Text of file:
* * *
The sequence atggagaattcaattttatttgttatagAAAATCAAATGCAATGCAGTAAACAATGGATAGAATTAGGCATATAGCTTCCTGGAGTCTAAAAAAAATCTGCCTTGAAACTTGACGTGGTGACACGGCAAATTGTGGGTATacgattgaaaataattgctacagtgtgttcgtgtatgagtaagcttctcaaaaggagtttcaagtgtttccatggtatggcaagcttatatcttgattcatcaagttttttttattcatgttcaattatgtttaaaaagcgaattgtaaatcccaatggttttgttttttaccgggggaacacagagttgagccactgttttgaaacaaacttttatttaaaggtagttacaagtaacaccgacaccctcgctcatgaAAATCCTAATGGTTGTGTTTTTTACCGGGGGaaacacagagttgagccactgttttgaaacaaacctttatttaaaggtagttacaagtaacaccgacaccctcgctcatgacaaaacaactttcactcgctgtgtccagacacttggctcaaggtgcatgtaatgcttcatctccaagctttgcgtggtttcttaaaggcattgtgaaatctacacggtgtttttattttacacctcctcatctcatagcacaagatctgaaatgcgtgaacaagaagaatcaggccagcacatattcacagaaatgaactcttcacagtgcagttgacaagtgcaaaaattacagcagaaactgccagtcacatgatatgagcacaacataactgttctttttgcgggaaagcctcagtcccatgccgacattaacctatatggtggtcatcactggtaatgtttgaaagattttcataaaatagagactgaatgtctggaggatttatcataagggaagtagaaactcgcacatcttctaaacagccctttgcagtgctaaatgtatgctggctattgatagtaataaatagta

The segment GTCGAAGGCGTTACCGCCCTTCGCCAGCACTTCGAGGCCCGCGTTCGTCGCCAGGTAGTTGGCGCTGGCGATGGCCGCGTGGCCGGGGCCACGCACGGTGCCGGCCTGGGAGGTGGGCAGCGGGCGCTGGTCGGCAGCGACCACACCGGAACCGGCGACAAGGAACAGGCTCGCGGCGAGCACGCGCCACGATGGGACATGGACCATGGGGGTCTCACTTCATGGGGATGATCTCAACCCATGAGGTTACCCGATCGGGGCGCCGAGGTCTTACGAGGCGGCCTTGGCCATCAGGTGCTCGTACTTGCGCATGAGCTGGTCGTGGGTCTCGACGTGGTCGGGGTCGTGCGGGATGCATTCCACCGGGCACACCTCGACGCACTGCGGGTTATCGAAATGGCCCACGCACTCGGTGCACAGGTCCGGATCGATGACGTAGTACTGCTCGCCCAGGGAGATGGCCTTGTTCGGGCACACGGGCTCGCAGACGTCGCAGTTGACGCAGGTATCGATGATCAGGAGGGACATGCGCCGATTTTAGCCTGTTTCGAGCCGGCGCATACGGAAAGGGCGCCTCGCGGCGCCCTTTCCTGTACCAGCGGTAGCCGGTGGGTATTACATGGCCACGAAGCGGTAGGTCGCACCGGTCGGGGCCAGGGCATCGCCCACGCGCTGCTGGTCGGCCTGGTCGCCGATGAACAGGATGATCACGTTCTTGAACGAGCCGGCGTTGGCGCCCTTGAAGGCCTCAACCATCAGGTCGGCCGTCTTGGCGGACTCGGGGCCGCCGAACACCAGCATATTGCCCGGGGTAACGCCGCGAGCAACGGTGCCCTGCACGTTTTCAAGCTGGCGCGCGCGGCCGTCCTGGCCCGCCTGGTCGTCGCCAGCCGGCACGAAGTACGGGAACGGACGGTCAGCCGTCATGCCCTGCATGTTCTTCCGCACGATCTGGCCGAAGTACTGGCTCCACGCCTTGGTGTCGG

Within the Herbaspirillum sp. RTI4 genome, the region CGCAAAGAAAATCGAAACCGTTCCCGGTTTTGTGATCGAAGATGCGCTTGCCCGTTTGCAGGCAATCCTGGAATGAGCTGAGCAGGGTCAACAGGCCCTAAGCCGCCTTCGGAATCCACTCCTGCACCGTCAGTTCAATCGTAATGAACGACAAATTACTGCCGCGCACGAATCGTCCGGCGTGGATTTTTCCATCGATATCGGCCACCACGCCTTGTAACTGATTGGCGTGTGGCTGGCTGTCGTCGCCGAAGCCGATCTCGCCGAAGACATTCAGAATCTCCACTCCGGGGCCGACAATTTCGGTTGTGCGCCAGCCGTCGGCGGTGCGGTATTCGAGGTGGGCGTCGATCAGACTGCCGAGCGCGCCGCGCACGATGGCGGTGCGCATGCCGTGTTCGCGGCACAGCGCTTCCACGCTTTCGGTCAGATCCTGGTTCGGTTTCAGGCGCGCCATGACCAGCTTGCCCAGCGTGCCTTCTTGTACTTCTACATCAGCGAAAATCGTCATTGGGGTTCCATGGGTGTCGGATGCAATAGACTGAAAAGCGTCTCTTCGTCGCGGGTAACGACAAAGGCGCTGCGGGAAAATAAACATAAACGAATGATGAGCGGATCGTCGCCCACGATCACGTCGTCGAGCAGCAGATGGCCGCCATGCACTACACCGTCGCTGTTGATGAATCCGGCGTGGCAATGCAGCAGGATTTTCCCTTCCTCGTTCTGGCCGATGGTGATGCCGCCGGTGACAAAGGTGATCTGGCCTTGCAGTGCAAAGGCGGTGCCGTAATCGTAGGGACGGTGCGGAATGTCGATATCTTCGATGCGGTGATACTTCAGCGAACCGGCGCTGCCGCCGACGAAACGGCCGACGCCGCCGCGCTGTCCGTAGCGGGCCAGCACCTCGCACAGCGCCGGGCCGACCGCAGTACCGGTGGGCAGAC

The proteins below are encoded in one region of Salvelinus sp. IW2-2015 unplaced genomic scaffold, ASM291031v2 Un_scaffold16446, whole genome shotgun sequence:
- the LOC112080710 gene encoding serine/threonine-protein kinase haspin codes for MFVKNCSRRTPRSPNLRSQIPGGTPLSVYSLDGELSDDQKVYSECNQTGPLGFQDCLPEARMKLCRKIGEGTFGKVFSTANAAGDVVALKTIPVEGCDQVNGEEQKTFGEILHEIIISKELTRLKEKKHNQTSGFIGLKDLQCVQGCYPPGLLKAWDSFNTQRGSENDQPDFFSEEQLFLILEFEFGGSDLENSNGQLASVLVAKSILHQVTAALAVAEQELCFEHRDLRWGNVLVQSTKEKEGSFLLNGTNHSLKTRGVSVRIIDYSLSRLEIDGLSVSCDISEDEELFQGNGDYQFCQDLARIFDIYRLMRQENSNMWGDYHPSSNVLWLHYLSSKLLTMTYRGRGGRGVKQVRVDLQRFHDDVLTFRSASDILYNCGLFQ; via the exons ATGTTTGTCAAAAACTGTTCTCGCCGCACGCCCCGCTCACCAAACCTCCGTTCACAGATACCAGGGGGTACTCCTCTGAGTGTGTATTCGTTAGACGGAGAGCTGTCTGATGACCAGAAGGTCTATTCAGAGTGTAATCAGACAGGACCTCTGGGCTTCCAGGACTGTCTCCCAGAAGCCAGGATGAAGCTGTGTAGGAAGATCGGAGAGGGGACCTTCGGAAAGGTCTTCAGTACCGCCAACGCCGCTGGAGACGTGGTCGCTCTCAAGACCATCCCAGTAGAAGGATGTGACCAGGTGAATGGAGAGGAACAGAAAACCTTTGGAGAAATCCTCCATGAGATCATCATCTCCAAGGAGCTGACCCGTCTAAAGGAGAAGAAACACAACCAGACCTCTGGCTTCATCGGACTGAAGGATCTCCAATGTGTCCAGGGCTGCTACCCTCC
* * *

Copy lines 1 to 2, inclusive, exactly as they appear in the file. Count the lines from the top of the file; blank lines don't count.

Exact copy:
The sequence atggagaattcaattttatttgttatagAAAATCAAATGCAATGCAGTAAACAATGGATAGAATTAGGCATATAGCTTCCTGGAGTCTAAAAAAAATCTGCCTTGAAACTTGACGTGGTGACACGGCAAATTGTGGGTATacgattgaaaataattgctacagtgtgttcgtgtatgagtaagcttctcaaaaggagtttcaagtgtttccatggtatggcaagcttatatcttgattcatcaagttttttttattcatgttcaattatgtttaaaaagcgaattgtaaatcccaatggttttgttttttaccgggggaacacagagttgagccactgttttgaaacaaacttttatttaaaggtagttacaagtaacaccgacaccctcgctcatgaAAATCCTAATGGTTGTGTTTTTTACCGGGGGaaacacagagttgagccactgttttgaaacaaacctttatttaaaggtagttacaagtaacaccgacaccctcgctcatgacaaaacaactttcactcgctgtgtccagacacttggctcaaggtgcatgtaatgcttcatctccaagctttgcgtggtttcttaaaggcattgtgaaatctacacggtgtttttattttacacctcctcatctcatagcacaagatctgaaatgcgtgaacaagaagaatcaggccagcacatattcacagaaatgaactcttcacagtgcagttgacaagtgcaaaaattacagcagaaactgccagtcacatgatatgagcacaacataactgttctttttgcgggaaagcctcagtcccatgccgacattaacctatatggtggtcatcactggtaatgtttgaaagattttcataaaatagagactgaatgtctggaggatttatcataagggaagtagaaactcgcacatcttctaaacagccctttgcagtgctaaatgtatgctggctattgatagtaataaatagta

The segment GTCGAAGGCGTTACCGCCCTTCGCCAGCACTTCGAGGCCCGCGTTCGTCGCCAGGTAGTTGGCGCTGGCGATGGCCGCGTGGCCGGGGCCACGCACGGTGCCGGCCTGGGAGGTGGGCAGCGGGCGCTGGTCGGCAGCGACCACACCGGAACCGGCGACAAGGAACAGGCTCGCGGCGAGCACGCGCCACGATGGGACATGGACCATGGGGGTCTCACTTCATGGGGATGATCTCAACCCATGAGGTTACCCGATCGGGGCGCCGAGGTCTTACGAGGCGGCCTTGGCCATCAGGTGCTCGTACTTGCGCATGAGCTGGTCGTGGGTCTCGACGTGGTCGGGGTCGTGCGGGATGCATTCCACCGGGCACACCTCGACGCACTGCGGGTTATCGAAATGGCCCACGCACTCGGTGCACAGGTCCGGATCGATGACGTAGTACTGCTCGCCCAGGGAGATGGCCTTGTTCGGGCACACGGGCTCGCAGACGTCGCAGTTGACGCAGGTATCGATGATCAGGAGGGACATGCGCCGATTTTAGCCTGTTTCGAGCCGGCGCATACGGAAAGGGCGCCTCGCGGCGCCCTTTCCTGTACCAGCGGTAGCCGGTGGGTATTACATGGCCACGAAGCGGTAGGTCGCACCGGTCGGGGCCAGGGCATCGCCCACGCGCTGCTGGTCGGCCTGGTCGCCGATGAACAGGATGATCACGTTCTTGAACGAGCCGGCGTTGGCGCCCTTGAAGGCCTCAACCATCAGGTCGGCCGTCTTGGCGGACTCGGGGCCGCCGAACACCAGCATATTGCCCGGGGTAACGCCGCGAGCAACGGTGCCCTGCACGTTTTCAAGCTGGCGCGCGCGGCCGTCCTGGCCCGCCTGGTCGTCGCCAGCCGGCACGAAGTACGGGAACGGACGGTCAGCCGTCATGCCCTGCATGTTCTTCCGCACGATCTGGCCGAAGTACTGGCTCCACGCCTTGGTGTCGG